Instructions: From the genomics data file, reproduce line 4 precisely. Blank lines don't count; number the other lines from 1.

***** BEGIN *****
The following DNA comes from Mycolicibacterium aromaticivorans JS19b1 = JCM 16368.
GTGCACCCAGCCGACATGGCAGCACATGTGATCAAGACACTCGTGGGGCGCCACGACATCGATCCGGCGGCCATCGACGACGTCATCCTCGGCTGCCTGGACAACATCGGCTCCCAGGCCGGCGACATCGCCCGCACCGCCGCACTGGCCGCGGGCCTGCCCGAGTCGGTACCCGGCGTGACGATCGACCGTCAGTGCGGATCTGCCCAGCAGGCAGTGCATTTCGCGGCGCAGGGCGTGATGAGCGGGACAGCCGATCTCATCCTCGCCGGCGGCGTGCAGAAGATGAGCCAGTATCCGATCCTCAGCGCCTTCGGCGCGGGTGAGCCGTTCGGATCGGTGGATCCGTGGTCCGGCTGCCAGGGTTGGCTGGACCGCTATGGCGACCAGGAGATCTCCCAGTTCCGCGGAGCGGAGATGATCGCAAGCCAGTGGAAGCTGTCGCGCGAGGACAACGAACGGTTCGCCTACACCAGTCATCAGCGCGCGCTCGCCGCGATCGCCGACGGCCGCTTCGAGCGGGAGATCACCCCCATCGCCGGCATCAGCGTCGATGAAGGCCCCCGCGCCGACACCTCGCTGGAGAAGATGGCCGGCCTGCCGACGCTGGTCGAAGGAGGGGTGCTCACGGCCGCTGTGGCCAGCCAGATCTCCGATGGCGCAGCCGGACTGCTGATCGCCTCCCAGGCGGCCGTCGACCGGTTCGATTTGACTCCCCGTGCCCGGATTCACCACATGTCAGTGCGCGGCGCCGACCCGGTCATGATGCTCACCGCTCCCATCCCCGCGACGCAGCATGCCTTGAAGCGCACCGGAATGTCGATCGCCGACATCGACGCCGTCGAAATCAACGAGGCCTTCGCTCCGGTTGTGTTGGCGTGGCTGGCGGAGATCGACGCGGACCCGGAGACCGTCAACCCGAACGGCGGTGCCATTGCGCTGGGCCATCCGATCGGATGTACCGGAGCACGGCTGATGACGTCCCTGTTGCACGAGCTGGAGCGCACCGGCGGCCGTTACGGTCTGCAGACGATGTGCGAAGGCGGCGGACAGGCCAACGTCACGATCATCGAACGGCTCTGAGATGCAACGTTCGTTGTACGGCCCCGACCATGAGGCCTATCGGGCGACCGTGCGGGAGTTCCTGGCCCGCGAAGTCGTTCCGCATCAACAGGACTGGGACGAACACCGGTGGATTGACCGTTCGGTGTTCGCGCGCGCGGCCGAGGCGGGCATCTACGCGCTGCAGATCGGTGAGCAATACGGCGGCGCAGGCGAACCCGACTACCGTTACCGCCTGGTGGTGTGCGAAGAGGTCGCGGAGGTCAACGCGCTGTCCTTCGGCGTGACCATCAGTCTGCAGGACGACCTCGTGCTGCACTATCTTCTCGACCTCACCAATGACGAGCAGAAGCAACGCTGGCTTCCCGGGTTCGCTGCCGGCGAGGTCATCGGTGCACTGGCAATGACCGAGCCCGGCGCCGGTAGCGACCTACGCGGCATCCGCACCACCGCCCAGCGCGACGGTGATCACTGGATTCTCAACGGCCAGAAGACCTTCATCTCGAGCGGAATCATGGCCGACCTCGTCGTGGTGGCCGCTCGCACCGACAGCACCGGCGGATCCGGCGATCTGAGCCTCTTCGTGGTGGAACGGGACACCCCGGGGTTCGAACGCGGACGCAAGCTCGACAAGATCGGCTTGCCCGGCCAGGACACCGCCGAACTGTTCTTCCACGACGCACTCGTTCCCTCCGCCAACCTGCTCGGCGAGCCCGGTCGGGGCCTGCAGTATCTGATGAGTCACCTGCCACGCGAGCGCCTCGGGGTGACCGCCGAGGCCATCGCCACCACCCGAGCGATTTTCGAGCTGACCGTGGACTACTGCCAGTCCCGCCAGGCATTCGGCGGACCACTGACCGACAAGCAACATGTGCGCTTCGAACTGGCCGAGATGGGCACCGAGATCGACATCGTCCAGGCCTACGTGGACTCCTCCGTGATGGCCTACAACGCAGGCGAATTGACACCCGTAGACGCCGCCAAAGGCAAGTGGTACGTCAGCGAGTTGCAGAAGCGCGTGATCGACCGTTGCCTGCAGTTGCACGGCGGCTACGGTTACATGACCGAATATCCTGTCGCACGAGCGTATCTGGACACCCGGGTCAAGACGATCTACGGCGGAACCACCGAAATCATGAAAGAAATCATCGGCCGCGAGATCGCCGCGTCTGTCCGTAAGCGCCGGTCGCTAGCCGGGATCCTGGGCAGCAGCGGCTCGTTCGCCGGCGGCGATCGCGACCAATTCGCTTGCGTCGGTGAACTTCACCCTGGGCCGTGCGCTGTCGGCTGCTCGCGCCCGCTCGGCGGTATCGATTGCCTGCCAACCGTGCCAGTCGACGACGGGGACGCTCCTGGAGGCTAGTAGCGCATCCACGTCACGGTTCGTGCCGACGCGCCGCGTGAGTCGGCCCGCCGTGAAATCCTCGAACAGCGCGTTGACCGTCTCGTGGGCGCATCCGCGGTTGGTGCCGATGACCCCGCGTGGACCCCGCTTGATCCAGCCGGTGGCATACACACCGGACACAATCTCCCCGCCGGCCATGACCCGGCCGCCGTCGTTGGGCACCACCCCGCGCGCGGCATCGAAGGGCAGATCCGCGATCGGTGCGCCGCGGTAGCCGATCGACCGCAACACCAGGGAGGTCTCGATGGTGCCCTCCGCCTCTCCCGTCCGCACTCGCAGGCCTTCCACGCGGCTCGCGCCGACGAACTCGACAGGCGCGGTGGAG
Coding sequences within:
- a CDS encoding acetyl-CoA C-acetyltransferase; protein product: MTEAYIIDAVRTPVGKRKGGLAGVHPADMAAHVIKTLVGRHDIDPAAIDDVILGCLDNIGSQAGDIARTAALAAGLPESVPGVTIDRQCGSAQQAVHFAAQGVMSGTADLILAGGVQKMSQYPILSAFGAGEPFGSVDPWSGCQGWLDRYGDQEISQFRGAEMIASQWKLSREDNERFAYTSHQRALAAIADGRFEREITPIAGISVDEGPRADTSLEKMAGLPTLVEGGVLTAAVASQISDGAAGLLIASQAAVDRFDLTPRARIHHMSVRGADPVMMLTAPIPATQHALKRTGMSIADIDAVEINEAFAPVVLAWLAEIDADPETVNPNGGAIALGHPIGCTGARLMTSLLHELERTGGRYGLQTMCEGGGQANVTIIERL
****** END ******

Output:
- a CDS encoding acetyl-CoA C-acetyltransferase; protein product: MTEAYIIDAVRTPVGKRKGGLAGVHPADMAAHVIKTLVGRHDIDPAAIDDVILGCLDNIGSQAGDIARTAALAAGLPESVPGVTIDRQCGSAQQAVHFAAQGVMSGTADLILAGGVQKMSQYPILSAFGAGEPFGSVDPWSGCQGWLDRYGDQEISQFRGAEMIASQWKLSREDNERFAYTSHQRALAAIADGRFEREITPIAGISVDEGPRADTSLEKMAGLPTLVEGGVLTAAVASQISDGAAGLLIASQAAVDRFDLTPRARIHHMSVRGADPVMMLTAPIPATQHALKRTGMSIADIDAVEINEAFAPVVLAWLAEIDADPETVNPNGGAIALGHPIGCTGARLMTSLLHELERTGGRYGLQTMCEGGGQANVTIIERL